Travel restrictions has hammered TUI from every angle. The number of people flying has plunged, cruises have been cancelled, stays at hotels and resorts has unsurprisingly fallen and people have struggled to gather the confidence to book holidays.
TUI said revenue in the three months to the end of December – representing the first quarter of its financial year – fell 88% to EUR468.1 million from EUR3.85 billion the year before.
Earnings were hit across the board and every segment of the business was plunged into the red. Overall, TUI reported an underlying loss before interest and tax of EUR698.6 million compared to a EUR146.7 million loss the year before.
The underlying Ebitda loss was EUR497.6 million, swinging from a EUR189.8 million profit the year before. The overall loss for the quarter swelled to EUR813.1 million from EUR105.4 million.
TUI said the quarterly results reflect ‘minimal operations’ as it hunkers down until travel get back on its feet. The company raised £1.8 billion in its third round of support funding and says it has enough liquidity to bridge the gap until summer 2021, when it hopes the industry will be starting to recover.
Notably, TUI said it expects to operate at 80% usual capacity in the summer 2021 season after 2.8 million people booked trips for later this year. It said average daily bookings were 70% higher in January than they were in December, signalling that people are growing more confident when planning breaks this year. Still, TUI said the uncertainty of the situation means it can not provide financial guidance for the remainder of the financial year.
TUI shares were down 0.3% in early trade at 331.0.
Micro Focus reinstates dividend during turnaround
Micro Focus saw revenue and earnings suffer as expected during the last financial year as it continues with its turnaround plan and booked large impairments, but said it has reinstated the dividend because it has still performed better than expected.
The company, which provides software to businesses, completed the first year of a three-year turnaround programme during the 12 months to the end of October, resulting in lower revenue and earnings.
Revenue in the year fell 10% to $3.0 billion and adjusted earnings before interest, tax, depreciation and amortisation dropped to $1.2 billion from $1.4 billion. Revenue dropped in line with expectations while earnings were ‘toward the upper end of expectations, driven by tight operational cost control and several cost reduction programmes’.
Micro Focus also warned that it booked a huge $2.79 billion impairment to reflect changes in its performance and outlook compared to when it bought Hewlett Packard Enterprise’s software business in 2017. That pushed Micro Focus to a $2.96 billion loss for the year compared to a $1.46 billion profit the year before.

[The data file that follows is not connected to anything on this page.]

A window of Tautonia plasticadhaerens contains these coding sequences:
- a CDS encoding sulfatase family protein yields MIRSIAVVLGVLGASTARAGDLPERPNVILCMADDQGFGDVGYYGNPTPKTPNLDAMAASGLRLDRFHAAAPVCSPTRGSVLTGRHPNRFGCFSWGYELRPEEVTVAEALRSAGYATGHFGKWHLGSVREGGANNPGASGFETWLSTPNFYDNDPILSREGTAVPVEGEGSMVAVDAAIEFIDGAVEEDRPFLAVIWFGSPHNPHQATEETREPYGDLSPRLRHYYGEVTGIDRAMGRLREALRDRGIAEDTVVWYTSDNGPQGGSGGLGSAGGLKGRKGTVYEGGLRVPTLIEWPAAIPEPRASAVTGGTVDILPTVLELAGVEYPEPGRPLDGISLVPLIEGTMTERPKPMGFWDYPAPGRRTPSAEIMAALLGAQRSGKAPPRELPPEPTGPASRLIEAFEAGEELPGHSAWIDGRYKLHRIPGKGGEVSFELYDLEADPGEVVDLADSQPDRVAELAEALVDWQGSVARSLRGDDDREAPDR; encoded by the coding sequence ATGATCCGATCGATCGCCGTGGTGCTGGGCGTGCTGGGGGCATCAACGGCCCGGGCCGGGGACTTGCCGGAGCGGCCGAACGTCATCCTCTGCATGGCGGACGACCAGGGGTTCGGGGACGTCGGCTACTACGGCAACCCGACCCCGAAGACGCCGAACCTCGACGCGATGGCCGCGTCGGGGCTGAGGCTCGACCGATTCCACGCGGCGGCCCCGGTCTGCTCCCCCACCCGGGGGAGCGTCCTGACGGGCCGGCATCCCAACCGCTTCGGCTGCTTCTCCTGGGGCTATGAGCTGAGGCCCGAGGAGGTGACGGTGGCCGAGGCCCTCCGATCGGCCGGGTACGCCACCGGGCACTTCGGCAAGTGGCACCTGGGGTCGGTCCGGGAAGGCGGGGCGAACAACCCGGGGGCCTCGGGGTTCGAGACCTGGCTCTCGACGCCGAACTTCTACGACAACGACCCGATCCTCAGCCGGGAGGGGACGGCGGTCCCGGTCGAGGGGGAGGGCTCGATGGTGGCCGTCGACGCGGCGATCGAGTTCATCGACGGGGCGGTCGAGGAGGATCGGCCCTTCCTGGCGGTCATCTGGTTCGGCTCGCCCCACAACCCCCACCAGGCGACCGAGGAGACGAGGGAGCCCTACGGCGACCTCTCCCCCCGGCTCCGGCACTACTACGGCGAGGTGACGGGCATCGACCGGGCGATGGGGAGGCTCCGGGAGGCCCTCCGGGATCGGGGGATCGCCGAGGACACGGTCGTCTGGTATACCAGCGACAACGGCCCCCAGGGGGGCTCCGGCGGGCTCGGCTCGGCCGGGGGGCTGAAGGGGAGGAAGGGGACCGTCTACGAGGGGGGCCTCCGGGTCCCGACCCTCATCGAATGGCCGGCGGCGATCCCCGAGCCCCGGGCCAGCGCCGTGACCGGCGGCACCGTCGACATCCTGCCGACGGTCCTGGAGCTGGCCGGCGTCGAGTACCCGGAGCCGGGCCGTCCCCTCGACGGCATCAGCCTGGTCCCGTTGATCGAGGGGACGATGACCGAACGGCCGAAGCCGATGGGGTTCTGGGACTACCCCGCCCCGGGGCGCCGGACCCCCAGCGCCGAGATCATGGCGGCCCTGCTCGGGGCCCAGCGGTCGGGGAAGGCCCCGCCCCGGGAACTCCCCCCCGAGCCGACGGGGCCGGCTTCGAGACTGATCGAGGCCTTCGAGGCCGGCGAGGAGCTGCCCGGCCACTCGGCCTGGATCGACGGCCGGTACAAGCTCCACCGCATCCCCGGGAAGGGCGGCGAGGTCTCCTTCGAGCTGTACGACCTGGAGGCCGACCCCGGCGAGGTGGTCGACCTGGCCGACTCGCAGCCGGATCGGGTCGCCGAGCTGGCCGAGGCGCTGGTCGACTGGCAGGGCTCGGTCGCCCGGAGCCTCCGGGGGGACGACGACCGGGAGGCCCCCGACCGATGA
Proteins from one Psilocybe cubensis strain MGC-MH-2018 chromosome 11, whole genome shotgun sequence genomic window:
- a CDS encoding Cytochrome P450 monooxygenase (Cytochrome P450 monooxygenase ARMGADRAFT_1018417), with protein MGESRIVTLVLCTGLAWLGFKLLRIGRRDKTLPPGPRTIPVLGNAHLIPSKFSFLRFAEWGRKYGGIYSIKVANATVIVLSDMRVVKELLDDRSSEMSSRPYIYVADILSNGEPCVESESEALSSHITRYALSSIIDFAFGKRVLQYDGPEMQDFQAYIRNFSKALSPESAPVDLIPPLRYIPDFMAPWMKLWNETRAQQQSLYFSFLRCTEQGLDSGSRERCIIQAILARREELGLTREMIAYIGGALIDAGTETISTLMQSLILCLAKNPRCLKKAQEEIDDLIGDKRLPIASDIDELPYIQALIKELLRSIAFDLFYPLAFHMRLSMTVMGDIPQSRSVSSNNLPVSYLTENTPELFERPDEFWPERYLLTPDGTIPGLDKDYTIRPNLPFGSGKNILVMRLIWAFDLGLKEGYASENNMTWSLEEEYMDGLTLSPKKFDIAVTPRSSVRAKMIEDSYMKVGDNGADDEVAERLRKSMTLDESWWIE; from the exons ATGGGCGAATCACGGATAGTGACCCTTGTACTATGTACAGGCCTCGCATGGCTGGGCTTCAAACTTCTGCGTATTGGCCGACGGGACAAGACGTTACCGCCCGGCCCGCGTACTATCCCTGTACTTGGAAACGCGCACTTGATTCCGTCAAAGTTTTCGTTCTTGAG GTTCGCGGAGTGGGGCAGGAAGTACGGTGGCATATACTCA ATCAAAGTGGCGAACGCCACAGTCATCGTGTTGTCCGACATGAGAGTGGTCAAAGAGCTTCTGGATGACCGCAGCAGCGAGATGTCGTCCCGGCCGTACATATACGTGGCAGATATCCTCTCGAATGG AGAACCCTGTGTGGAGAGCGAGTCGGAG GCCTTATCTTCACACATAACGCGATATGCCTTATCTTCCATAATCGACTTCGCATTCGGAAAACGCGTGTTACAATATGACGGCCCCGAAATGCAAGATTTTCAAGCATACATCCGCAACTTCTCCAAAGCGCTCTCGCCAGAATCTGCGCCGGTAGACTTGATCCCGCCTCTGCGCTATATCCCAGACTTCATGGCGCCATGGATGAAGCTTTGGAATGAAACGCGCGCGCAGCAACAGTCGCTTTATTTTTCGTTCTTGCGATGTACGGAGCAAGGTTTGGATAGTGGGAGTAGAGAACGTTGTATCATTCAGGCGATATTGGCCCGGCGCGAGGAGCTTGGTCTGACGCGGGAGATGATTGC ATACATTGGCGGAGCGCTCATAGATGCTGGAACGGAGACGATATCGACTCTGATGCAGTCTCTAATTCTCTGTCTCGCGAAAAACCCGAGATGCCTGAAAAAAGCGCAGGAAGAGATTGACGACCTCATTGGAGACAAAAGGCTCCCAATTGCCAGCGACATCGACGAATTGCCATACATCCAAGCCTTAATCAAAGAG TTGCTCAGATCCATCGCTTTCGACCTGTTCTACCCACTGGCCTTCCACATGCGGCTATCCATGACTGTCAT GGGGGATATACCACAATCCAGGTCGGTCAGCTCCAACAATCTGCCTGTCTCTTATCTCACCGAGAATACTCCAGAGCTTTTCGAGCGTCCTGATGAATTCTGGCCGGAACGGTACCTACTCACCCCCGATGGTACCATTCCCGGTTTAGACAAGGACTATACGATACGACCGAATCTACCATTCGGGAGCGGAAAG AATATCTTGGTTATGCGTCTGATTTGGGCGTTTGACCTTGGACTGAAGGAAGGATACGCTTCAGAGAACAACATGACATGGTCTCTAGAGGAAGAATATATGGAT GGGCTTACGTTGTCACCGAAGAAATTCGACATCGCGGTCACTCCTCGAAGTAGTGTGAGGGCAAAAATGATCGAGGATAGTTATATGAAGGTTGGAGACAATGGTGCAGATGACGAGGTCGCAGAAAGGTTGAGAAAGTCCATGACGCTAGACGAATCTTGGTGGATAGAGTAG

Notably, the impairment has not impacted its ability to generate cash, with operating cashflow remaining flat year-on-year at $1.1 billion, largely thanks to the fact much of its revenue comes from long-term contracts. The company said, thanks to its strong cash performance, that it has reinstated its dividend and will pay a final payout of 15.5 cents per share.
‘We are now 12 months into our three-year turnaround plan and whilst there remains a great deal to do, we have made solid progress in delivery of our key strategic objectives and improvements in operational effectiveness,’ said chief executive Stephen Murdoch.
Micro Focus shares were up 3.5% in early trade at 508.2.
St Modwen Properties ups dividend despite tough 2020
St Modwen Properties has hiked its dividend for 2020 despite seeing its net asset value slump and swinging to a hefty loss during the year.
The company, which invests in and develops various types of properties spanning houses, logistics and land regeneration, said its net asset value per share at the end of 2020 stood at 427.7 pence, down from 484.2p at the end of 2019.
St Modwen sank to an annual loss of £120.8 million from a £49.5 million profit in 2019, causing a loss per share of 54.7p from a 22.8p profit.
‘Our strategy is focused on two sectors, logistics and housebuilding, where structural demand is growing, acknowledging that the economic outlook is uncertain. These sectors make up 78% of our portfolio today and will represent over 90% within three years. In both, momentum is strong, and we have an attractive pipeline to accelerate growth,’ said chief executive Sarwjit Sambhi.